This course is designed for the minor Intelligence Studies. It is not possible to follow single courses of this minor. You need to be enrolled for the minor to be accepted to this course.
The course is aimed at acquiring analytic research methods and practical skills that prepare students for their application in the context of this minor program. We will respond to the known methods and techniques taught at several faculties, and amplify them. Also, these methods and techniques are now being applied in the context of the intelligence practice.
The students that aim at a career in this field will get acquainted with methods and techniques that are common within the intelligence community.
A few aspects will get special attention during this course. First of all, methodological insights are placed in an interdisciplinary perspective. Moreover, attention will be paid to the characteristics of the applied sciences or applied research. Secondly, a case will be discussed on a step-by-step basis. The case will be exemplary for the content of intelligence questions, namely: key information is hard to obtain and ‘noise’ and speculation ought to be filtered out of the sources that are available.
The goals of the course are twofold: training of analytic skills and practicing one’s specific role in research during a research project (for example playing devil’s advocate and Analysis by Competing Hypotheses).
During the first part of the course, different guest lecturers with a background in the academic and intelligence community will teach students about their practical experience with intelligence research. In the second part, one will acquire insight in working methods and procedures. This course is different from other methodological skills courses because it is especially developed for intelligence research, with special attention to the role of the absence of data, and the possibility of deception.
- The student is able to compare different ways of pre-employment screening and to reason what method is preferred in regard to the alpha- and beta chance;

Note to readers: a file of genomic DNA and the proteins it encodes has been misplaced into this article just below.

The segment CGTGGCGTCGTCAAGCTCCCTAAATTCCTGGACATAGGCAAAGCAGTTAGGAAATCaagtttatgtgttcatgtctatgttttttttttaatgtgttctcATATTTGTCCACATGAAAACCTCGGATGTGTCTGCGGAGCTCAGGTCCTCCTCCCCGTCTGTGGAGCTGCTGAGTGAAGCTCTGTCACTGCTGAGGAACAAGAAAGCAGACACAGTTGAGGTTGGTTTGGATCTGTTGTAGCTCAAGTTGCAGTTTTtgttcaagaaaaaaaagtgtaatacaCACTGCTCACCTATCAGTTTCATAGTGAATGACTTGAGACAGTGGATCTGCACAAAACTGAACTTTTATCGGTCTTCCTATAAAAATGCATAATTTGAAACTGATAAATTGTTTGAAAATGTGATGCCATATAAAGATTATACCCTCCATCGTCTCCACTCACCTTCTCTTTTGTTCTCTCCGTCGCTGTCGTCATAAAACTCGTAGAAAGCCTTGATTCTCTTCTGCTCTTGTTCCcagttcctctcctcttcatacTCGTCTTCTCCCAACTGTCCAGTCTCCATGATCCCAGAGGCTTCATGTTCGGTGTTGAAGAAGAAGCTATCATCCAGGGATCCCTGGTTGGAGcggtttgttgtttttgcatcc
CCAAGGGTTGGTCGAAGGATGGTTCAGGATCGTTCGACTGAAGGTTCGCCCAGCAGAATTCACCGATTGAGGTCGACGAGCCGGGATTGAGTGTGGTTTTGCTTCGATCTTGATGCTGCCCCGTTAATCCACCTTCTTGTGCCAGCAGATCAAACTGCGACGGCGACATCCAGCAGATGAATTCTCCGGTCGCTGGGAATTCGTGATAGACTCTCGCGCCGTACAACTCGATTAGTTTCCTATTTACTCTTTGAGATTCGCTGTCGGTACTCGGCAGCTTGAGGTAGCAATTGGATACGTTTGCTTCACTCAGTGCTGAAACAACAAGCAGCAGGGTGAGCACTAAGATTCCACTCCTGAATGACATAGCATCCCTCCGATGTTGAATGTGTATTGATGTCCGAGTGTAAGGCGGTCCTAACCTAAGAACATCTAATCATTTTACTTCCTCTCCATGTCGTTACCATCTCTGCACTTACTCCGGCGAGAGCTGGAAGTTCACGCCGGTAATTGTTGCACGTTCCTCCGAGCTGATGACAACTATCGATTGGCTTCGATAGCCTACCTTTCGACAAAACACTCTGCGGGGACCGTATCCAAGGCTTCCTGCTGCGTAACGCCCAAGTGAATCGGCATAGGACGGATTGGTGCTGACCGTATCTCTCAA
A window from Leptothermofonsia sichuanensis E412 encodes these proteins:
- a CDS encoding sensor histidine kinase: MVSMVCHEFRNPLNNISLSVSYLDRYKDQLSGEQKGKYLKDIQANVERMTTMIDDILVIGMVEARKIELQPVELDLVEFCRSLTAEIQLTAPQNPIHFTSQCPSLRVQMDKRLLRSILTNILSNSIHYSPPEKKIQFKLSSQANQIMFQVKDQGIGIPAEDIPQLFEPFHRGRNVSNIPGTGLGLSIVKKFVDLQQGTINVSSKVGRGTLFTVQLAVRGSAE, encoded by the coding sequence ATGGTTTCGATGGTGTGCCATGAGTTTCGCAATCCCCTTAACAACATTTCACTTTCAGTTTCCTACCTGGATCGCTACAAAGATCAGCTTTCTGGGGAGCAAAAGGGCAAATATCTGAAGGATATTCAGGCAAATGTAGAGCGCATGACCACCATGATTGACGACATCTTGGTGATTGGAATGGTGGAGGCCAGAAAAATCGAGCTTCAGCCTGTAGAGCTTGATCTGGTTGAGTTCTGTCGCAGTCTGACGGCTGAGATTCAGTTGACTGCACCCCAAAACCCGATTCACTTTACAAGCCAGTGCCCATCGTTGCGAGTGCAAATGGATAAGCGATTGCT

- The students is able to define the alpha chance and beta chance and the differences between these two chances and to reason why these chances are important to intelligence research;
- The students is able to formulate a threat-related research questions and to design a research to answer this question;
- The student is able to compare different analysis techniques to each other and to analyze what techniques are most suitable for the above mentioned research questions;
- The student is able to name different qualitative analysis techniques used in intelligence research, and compare these techniques;
- The student is able to compose a research questions and able to answer this question;
- The student is able to find relevant sources and to assess these sources on the basis of content and reliability;
- The student is able to give his or her fellow-student constructive feedback.
To be announced by OSC staff.
Mode of instruction
7 lectures of 3 hours
5 working group sessions of 3 hours
2 closing lectures of 3 hours
Attendance is obligatory.
|Reading and self-study*||96|
*On the basis of reading approximately eight pages per hour.
Assignment 1 (25%)
Assignment 2 (25%)
Group assignment (50%)
Attendance is obligatory. Being absent more than once may lead to expulsion from the course.
The Course and Examination Regulation and the Rules and Regulation of the Board of Examiners will apply.
Use both uSis and Blackboard to register for every course.
Register for every course and workgroup via uSis. Some courses and workgroups have a limited number of participants, so register on time (before the course starts). In uSis you can access your personal schedule and view your results. Registration in uSis is possible from four weeks before the start of the course.
Also register for every course in Blackboard. Important information about the course is posted here.
Ms. W.J.M. Aerdts LL.M MA firstname.lastname@example.org
This course can only be taken as part of the minor Intelligence Studies.